```
1import matplotlib.pyplot as plt
import contextily
import geopandas as gpd
import numpy as np
import pandas as pd
import seaborn as sns
from libpysal import graph
```

- 1
- A common standard is to do all the imports on top of your notebook.

In this session, you will be learning the ins and outs of one of the key pieces in spatial analysis: spatial weights matrices. These are structured sets of numbers that formalise geographical relationships between the observations in a dataset. Essentially, a spatial weights matrix of a given geography is a positive definite matrix of dimensions \(N\) by \(N\), where \(N\) is the total number of observations:

\[ W = \left(\begin{array}{cccc} 0 & w_{12} & \dots & w_{1N} \\ w_{21} & \ddots & w_{ij} & \vdots \\ \vdots & w_{ji} & 0 & \vdots \\ w_{N1} & \dots & \dots & 0 \end{array} \right) \]

where each cell \(w_{ij}\) contains a value that represents the degree of spatial contact or interaction between observations \(i\) and \(j\). A fundamental concept in this context is that of *neighbour* and *neighbourhood*. By convention, elements in the diagonal (\(w_{ii}\)) are set to zero. A *neighbour* of a given observation \(i\) is another observation with which \(i\) has some degree of connection. In terms of \(W\), \(i\) and \(j\) are thus neighbors if \(w_{ij} > 0\). Following this logic, the neighbourhood of \(i\) will be the set of observations in the system with which it has a certain connection or those observations with a weight greater than zero.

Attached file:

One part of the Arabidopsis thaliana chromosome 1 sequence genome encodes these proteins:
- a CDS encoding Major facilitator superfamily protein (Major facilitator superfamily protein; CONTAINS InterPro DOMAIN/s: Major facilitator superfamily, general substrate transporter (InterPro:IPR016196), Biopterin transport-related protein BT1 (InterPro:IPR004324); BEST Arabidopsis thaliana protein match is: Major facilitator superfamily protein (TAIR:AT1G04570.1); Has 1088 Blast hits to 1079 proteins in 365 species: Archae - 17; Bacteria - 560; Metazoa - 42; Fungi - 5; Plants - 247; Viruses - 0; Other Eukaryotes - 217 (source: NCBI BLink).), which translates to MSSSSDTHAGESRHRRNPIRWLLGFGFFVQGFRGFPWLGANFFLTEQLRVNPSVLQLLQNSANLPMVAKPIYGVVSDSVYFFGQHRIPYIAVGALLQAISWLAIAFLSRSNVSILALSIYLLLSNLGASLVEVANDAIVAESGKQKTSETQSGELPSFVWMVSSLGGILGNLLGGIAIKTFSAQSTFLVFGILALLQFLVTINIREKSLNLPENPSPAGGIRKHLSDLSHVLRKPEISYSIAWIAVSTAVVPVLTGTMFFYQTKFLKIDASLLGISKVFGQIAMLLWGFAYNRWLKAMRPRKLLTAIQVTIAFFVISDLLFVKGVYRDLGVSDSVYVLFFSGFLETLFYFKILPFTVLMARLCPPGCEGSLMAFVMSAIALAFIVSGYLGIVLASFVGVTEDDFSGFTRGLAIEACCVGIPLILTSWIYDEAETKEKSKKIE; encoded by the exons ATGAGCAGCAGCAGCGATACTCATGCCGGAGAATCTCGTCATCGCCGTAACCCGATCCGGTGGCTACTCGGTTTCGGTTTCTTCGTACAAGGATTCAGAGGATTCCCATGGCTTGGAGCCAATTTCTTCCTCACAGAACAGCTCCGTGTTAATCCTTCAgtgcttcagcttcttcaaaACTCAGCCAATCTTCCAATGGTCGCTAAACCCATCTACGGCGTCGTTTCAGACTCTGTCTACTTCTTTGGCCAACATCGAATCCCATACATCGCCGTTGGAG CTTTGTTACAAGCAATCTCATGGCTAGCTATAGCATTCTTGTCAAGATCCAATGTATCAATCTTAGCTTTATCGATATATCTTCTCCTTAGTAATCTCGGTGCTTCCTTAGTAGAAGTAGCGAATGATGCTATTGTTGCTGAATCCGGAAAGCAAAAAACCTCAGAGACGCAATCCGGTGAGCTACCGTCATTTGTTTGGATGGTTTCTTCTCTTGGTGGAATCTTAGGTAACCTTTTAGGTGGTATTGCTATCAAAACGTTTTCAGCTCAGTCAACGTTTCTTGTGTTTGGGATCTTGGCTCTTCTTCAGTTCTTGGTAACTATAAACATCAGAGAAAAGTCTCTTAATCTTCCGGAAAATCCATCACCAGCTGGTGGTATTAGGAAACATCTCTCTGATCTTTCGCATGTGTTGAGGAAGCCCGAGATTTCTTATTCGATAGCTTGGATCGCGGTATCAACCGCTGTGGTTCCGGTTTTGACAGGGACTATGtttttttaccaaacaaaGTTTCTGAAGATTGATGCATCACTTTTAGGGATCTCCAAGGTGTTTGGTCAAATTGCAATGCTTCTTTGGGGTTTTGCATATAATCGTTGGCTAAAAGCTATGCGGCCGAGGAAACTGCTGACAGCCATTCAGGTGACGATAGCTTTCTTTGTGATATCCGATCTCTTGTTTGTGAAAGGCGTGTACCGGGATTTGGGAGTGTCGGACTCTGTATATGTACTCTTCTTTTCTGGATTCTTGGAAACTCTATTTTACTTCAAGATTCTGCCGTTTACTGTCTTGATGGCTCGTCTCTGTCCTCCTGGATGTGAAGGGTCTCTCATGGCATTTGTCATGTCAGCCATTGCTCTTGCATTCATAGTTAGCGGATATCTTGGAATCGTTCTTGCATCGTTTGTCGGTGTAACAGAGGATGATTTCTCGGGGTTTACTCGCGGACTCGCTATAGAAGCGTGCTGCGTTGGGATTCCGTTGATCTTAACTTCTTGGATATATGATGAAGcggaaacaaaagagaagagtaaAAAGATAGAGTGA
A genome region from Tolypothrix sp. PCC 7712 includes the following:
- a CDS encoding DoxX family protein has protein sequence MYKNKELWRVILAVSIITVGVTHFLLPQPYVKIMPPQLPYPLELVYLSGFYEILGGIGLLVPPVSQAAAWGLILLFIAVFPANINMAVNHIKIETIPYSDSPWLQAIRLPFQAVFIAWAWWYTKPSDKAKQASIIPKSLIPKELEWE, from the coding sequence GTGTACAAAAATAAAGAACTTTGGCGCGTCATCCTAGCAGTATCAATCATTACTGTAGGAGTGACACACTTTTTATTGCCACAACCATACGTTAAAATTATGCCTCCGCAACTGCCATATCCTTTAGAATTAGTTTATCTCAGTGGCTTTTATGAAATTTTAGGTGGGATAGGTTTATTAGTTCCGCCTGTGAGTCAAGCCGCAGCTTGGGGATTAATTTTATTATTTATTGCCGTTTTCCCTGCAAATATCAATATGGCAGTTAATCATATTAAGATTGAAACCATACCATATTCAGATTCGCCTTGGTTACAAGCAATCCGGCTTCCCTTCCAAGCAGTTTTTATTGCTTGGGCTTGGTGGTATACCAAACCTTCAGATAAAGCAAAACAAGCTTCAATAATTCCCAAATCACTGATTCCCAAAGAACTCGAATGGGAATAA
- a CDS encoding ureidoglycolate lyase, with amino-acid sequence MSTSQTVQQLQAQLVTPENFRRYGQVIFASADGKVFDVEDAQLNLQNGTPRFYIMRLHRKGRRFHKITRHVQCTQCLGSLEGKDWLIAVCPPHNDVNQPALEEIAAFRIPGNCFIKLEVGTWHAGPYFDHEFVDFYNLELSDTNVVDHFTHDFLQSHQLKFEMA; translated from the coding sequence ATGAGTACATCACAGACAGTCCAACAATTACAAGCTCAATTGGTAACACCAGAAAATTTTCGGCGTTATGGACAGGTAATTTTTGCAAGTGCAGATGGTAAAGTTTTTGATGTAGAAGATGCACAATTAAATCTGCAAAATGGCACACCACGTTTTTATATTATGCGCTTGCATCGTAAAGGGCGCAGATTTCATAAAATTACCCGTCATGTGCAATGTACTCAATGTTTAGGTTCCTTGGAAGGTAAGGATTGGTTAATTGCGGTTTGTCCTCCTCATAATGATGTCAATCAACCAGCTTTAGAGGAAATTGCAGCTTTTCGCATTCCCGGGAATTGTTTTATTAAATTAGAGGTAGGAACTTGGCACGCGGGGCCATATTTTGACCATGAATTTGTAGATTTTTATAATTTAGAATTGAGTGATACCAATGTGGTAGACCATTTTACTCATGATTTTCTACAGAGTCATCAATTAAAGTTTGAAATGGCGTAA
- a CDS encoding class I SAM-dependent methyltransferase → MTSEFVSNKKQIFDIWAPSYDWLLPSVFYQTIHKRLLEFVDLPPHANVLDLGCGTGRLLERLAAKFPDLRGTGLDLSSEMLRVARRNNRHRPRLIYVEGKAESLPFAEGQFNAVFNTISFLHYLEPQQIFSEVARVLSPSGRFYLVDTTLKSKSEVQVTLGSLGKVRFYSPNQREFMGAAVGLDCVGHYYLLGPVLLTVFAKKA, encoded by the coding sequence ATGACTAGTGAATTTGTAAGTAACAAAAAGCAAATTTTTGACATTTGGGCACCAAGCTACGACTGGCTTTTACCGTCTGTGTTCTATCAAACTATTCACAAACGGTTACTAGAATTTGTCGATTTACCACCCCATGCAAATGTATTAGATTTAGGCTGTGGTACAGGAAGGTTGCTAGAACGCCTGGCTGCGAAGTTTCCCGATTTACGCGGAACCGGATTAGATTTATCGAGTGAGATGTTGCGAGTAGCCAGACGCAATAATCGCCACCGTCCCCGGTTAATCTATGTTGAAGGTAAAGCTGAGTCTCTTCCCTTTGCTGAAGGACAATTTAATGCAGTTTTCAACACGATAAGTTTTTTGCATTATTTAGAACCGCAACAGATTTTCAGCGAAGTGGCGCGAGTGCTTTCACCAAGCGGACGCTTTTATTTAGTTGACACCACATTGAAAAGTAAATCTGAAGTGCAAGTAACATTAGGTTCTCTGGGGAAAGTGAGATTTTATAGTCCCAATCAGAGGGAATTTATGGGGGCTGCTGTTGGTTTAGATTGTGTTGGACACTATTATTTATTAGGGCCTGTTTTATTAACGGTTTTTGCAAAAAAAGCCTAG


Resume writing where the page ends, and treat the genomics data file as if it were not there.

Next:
There are several ways to create such matrices and many more to transform them so they contain an accurate representation that aligns with the way you understand spatial interactions between the elements of a system. This session will introduce the most commonly used ones and show how to compute them with `PySAL`

.

```
1import matplotlib.pyplot as plt
import contextily
import geopandas as gpd
import numpy as np
import pandas as pd
import seaborn as sns
from libpysal import graph
```

- 1
- A common standard is to do all the imports on top of your notebook.

For this tutorial, you will use a dataset of Basic Settlement Units (ZSJ) in Prague for 2021. The table is available as part of this course, so it can be accessed remotely through the web. If you want to see how the table was created, a notebook is available here.

To make things easier, you will read data from a file posted online so, for now, you do not need to download any dataset:

```
= gpd.read_file(
prague "https://martinfleischmann.net/sds/spatial_graphs/data/zsj_prague_2021.gpkg"
)1= prague.set_index("NAZ_ZSJ")
prague prague.explore()
```

- 1
- Use the name of each observation as an index. It will help you link them to the weights matrix.

Make this Notebook Trusted to load map: File -> Trust Notebook